Fact: PeaceHealth expands some services and eliminates others. On San Juan Island, for example, previously patients had access to ob-gyn care that was unrestricted. Similarly, there were no restrictions against a physician working with a patient who wanted to exercise his or her rights under Washington’s Death with Dignity Laws. Now, reproductive rights are severely curtailed and PeaceHealth physicians are restricted from assisting patients who want to exercise their Death with Dignity rights.
Assertion: According to PeaceHealth’s Sister Pruitt, “people have a right to basic health care, but institutions also have a right to set policies.”
Fact: Institutions have a right to establish policies, but they do not have a right to accept a taxpayer subsidy to advance a religious agenda, and that’s the issue here.
Asssertion: “PeaceHealth considers any doctor-patient conversation sacred and confidential.”
Fact: PeaceHealth says on its website that it follows the Ethical and Religious Directives for Catholic Health Care, and in the directives themselves is specific guidance that says that the relationship between a doctor and a patient exists solely within the context of the Catholic Church/physician/patient relationship.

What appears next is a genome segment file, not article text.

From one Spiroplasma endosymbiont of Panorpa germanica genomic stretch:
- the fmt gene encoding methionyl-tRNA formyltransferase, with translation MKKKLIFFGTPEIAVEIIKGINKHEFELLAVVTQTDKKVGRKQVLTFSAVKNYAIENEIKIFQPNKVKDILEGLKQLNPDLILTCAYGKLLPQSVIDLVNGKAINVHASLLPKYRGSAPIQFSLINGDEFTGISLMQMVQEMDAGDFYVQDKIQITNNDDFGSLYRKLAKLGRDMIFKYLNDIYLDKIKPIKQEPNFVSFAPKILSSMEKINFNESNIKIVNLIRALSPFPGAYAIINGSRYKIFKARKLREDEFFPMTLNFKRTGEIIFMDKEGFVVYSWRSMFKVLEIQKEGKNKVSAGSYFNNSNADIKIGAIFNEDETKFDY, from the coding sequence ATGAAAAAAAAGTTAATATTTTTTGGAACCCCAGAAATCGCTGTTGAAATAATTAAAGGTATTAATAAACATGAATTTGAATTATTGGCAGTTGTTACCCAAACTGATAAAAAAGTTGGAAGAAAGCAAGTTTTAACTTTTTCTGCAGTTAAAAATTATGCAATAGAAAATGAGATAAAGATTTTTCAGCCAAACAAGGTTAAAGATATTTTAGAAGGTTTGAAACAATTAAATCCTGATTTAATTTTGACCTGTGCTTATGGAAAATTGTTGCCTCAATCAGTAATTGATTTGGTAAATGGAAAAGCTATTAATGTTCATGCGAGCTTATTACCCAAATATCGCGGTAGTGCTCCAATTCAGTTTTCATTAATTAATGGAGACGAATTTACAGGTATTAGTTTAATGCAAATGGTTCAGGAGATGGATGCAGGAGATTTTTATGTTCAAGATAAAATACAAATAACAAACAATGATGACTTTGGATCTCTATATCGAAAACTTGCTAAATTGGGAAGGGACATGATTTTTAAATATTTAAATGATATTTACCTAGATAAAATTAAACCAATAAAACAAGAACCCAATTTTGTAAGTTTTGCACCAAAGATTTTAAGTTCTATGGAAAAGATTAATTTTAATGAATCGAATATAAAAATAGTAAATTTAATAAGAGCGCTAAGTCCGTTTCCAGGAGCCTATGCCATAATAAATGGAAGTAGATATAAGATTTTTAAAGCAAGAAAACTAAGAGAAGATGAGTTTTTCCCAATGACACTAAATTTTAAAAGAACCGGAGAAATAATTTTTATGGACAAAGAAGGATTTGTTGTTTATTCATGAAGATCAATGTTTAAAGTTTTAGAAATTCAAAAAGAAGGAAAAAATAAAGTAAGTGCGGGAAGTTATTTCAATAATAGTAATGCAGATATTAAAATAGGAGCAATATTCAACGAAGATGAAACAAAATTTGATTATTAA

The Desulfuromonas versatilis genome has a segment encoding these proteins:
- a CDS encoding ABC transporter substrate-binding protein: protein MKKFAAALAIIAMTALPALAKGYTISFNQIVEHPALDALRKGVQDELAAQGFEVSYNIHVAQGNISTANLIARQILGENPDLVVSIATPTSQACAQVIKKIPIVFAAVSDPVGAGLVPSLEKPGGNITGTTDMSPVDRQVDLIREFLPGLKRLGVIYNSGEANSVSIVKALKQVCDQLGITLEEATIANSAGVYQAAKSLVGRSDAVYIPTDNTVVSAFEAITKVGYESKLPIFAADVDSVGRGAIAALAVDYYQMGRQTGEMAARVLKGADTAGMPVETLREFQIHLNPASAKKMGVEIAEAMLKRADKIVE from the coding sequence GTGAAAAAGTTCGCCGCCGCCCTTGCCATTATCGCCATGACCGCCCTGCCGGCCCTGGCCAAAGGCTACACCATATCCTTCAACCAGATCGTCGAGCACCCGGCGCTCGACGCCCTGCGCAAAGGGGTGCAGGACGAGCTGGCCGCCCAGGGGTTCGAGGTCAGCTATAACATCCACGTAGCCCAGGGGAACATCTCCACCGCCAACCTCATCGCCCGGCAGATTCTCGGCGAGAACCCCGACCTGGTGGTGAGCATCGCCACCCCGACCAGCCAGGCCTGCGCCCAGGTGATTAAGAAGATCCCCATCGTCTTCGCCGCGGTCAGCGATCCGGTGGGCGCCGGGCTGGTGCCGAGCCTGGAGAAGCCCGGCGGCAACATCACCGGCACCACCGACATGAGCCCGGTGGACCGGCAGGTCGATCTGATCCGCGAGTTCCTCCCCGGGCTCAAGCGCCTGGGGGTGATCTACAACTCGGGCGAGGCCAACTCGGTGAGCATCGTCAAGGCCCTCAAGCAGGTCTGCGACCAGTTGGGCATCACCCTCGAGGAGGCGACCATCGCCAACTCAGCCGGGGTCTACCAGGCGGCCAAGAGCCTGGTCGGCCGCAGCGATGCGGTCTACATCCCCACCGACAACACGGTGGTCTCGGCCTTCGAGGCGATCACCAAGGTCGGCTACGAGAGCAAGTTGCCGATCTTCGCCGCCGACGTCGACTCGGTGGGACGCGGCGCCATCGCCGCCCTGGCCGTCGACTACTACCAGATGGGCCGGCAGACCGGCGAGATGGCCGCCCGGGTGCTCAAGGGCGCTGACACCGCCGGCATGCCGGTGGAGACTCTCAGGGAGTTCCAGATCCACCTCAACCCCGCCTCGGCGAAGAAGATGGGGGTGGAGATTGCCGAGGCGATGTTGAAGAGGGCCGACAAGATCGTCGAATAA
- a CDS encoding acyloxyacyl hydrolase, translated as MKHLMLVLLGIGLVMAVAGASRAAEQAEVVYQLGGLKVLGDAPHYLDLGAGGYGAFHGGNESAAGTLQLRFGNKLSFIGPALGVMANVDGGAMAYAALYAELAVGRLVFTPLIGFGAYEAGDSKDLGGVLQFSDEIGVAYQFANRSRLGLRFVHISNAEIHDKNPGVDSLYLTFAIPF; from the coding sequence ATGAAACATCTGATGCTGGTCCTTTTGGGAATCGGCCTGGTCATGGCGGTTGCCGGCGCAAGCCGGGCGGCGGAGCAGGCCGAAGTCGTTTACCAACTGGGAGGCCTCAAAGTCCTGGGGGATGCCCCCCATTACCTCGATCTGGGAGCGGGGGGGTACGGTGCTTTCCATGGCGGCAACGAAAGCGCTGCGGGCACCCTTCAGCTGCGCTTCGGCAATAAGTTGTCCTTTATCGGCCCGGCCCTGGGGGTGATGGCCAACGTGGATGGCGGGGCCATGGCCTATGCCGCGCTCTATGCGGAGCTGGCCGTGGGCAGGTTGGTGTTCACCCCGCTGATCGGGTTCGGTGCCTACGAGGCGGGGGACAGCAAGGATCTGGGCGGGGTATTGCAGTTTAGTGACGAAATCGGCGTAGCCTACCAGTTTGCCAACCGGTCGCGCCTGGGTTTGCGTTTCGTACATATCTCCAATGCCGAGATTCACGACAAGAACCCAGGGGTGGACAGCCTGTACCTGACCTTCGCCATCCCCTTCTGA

Assertion: “PeaceHealth considers any doctor-patient conversation sacred and confidential, Pruitt says — even if it’s about contraception or end-of-life options — and defers to doctors about whether a procedure is “medically necessary.”
Fact: PeaceHealth was poised to enter into a relationship with Catholic Health Initiatives, which requires strict compliance with the Ethical and Religious Directives. Requiring a doctor to come up with a “medically necessary” diagnosis to justify contraception means that doctors who want to help their clients access contraception must falsify records. Contraception is not “medically indicated” if the sole reason a patient wants it is to avoid pregnancy.
Assertion: Highline CEO Mark Benedum says his hospital will remain secular but will align its policies with Franciscan’s: “We can’t do anything at Highline that would cause the Franciscans to fall out of compliance with the ethical agreement.”
Fact: The Highline CEO is wrong. A hospital is not secular if it adheres to the Ethical and Religious Directives for Catholic Health Care. The very definition of Catholic health care is health care that is guided by those directives.